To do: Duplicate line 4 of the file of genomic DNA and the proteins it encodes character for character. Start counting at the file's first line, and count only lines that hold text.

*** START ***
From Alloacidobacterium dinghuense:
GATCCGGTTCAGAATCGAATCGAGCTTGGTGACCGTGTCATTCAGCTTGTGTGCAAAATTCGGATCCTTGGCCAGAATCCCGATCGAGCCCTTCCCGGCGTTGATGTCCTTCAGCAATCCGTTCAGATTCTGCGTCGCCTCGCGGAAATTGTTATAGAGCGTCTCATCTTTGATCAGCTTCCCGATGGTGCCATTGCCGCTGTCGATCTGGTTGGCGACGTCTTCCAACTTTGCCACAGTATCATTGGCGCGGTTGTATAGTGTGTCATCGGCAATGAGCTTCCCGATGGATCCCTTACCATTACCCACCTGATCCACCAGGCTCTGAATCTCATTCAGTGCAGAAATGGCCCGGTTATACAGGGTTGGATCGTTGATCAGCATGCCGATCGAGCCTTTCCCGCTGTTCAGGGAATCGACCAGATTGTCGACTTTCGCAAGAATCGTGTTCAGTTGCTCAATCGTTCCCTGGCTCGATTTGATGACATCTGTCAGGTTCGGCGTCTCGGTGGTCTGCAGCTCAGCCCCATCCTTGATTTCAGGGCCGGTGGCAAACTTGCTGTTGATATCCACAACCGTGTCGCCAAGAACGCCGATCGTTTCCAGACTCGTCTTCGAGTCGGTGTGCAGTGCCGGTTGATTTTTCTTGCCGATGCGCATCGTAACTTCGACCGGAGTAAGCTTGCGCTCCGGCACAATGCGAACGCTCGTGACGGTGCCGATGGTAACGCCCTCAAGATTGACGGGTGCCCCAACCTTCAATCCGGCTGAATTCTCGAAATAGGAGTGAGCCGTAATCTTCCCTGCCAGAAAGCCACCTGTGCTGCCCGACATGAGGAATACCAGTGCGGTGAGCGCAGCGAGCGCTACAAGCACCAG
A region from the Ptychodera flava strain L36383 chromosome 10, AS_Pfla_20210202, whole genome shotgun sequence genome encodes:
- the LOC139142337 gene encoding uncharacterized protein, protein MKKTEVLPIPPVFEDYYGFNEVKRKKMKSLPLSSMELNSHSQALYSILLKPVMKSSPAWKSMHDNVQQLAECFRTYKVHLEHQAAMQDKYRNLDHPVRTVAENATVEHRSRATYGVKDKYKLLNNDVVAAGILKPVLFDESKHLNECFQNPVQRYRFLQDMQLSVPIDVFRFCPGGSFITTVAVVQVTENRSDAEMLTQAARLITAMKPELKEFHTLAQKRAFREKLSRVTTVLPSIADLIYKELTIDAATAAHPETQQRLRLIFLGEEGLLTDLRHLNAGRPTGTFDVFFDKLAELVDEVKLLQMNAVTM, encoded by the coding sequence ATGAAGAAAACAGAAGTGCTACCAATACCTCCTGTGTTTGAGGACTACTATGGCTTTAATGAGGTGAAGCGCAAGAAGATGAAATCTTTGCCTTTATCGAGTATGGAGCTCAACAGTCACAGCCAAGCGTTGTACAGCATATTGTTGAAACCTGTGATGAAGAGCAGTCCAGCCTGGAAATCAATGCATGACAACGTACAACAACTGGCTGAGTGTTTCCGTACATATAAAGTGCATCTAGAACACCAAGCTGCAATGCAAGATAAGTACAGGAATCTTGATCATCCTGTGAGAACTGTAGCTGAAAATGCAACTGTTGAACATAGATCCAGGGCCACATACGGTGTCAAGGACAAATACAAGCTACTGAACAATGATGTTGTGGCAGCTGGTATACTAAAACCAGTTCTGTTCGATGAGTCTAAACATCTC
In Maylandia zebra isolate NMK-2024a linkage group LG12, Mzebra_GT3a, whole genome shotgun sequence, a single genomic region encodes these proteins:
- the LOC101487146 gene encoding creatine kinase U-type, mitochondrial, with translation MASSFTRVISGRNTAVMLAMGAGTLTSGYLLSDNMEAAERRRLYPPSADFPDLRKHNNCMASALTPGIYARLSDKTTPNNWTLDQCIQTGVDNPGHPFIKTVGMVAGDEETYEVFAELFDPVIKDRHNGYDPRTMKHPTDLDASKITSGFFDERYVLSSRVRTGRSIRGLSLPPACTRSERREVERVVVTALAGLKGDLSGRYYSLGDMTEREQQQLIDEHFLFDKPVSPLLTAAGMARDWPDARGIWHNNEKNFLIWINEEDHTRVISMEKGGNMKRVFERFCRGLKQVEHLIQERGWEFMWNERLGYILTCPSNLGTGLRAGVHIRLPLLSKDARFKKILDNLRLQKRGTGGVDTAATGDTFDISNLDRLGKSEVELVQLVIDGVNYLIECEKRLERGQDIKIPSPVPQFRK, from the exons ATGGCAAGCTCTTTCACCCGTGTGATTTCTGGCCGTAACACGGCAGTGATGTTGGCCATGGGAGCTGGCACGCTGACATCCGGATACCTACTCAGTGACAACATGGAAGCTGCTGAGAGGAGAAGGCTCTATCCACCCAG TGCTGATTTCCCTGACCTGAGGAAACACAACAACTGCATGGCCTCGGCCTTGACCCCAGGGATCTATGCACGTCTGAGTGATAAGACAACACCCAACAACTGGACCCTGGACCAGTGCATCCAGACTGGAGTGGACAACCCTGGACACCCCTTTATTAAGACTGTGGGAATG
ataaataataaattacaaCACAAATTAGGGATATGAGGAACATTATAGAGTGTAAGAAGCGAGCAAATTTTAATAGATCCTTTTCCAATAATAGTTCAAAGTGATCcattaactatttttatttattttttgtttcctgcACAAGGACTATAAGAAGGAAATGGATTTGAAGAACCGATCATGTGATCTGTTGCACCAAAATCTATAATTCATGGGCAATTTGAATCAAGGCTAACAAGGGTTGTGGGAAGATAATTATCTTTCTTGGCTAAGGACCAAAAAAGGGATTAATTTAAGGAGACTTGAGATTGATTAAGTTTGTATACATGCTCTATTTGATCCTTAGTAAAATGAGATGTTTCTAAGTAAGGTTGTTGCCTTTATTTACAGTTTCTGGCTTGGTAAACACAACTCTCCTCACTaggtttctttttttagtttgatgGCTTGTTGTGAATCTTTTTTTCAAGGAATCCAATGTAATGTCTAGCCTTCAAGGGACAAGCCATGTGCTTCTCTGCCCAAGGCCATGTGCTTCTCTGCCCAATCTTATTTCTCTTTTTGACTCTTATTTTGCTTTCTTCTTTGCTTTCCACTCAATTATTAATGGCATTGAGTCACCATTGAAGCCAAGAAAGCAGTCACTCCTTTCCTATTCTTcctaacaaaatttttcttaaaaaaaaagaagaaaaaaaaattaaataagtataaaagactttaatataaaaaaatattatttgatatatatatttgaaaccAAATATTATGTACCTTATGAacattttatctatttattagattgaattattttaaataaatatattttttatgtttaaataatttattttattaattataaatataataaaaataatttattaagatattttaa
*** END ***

- the LOC139142337 gene encoding uncharacterized protein, protein MKKTEVLPIPPVFEDYYGFNEVKRKKMKSLPLSSMELNSHSQALYSILLKPVMKSSPAWKSMHDNVQQLAECFRTYKVHLEHQAAMQDKYRNLDHPVRTVAENATVEHRSRATYGVKDKYKLLNNDVVAAGILKPVLFDESKHLNECFQNPVQRYRFLQDMQLSVPIDVFRFCPGGSFITTVAVVQVTENRSDAEMLTQAARLITAMKPELKEFHTLAQKRAFREKLSRVTTVLPSIADLIYKELTIDAATAAHPETQQRLRLIFLGEEGLLTDLRHLNAGRPTGTFDVFFDKLAELVDEVKLLQMNAVTM, encoded by the coding sequence ATGAAGAAAACAGAAGTGCTACCAATACCTCCTGTGTTTGAGGACTACTATGGCTTTAATGAGGTGAAGCGCAAGAAGATGAAATCTTTGCCTTTATCGAGTATGGAGCTCAACAGTCACAGCCAAGCGTTGTACAGCATATTGTTGAAACCTGTGATGAAGAGCAGTCCAGCCTGGAAATCAATGCATGACAACGTACAACAACTGGCTGAGTGTTTCCGTACATATAAAGTGCATCTAGAACACCAAGCTGCAATGCAAGATAAGTACAGGAATCTTGATCATCCTGTGAGAACTGTAGCTGAAAATGCAACTGTTGAACATAGATCCAGGGCCACATACGGTGTCAAGGACAAATACAAGCTACTGAACAATGATGTTGTGGCAGCTGGTATACTAAAACCAGTTCTGTTCGATGAGTCTAAACATCTC